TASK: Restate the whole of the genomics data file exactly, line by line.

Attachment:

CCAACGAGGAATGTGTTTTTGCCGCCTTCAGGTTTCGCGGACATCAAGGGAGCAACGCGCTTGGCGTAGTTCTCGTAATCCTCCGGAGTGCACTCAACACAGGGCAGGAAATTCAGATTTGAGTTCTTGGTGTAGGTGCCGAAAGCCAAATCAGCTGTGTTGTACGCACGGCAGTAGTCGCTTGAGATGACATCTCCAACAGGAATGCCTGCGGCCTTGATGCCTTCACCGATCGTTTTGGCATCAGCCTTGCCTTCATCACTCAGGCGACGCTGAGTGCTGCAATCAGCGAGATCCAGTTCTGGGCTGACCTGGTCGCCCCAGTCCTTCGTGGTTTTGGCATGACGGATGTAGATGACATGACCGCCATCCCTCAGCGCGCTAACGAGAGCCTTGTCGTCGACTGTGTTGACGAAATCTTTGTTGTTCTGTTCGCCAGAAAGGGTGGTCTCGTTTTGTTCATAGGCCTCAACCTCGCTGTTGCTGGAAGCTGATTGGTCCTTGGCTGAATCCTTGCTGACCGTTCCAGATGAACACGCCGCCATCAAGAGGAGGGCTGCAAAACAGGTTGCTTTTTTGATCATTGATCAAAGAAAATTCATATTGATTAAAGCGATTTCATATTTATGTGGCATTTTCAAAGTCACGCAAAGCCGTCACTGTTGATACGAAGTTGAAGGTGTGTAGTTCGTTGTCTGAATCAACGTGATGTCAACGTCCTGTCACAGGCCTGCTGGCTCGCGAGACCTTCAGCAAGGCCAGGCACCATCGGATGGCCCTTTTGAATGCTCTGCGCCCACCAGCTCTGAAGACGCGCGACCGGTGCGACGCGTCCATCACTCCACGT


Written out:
CCAACGAGGAATGTGTTTTTGCCGCCTTCAGGTTTCGCGGACATCAAGGGAGCAACGCGCTTGGCGTAGTTCTCGTAATCCTCCGGAGTGCACTCAACACAGGGCAGGAAATTCAGATTTGAGTTCTTGGTGTAGGTGCCGAAAGCCAAATCAGCTGTGTTGTACGCACGGCAGTAGTCGCTTGAGATGACATCTCCAACAGGAATGCCTGCGGCCTTGATGCCTTCACCGATCGTTTTGGCATCAGCCTTGCCTTCATCACTCAGGCGACGCTGAGTGCTGCAATCAGCGAGATCCAGTTCTGGGCTGACCTGGTCGCCCCAGTCCTTCGTGGTTTTGGCATGACGGATGTAGATGACATGACCGCCATCCCTCAGCGCGCTAACGAGAGCCTTGTCGTCGACTGTGTTGACGAAATCTTTGTTGTTCTGTTCGCCAGAAAGGGTGGTCTCGTTTTGTTCATAGGCCTCAACCTCGCTGTTGCTGGAAGCTGATTGGTCCTTGGCTGAATCCTTGCTGACCGTTCCAGATGAACACGCCGCCATCAAGAGGAGGGCTGCAAAACAGGTTGCTTTTTTGATCATTGATCAAAGAAAATTCATATTGATTAAAGCGATTTCATATTTATGTGGCATTTTCAAAGTCACGCAAAGCCGTCACTGTTGATACGAAGTTGAAGGTGTGTAGTTCGTTGTCTGAATCAACGTGATGTCAACGTCCTGTCACAGGCCTGCTGGCTCGCGAGACCTTCAGCAAGGCCAGGCACCATCGGATGGCCCTTTTGAATGCTCTGCGCCCACCAGCTCTGAAGACGCGCGACCGGTGCGACGCGTCCATCACTCCACGT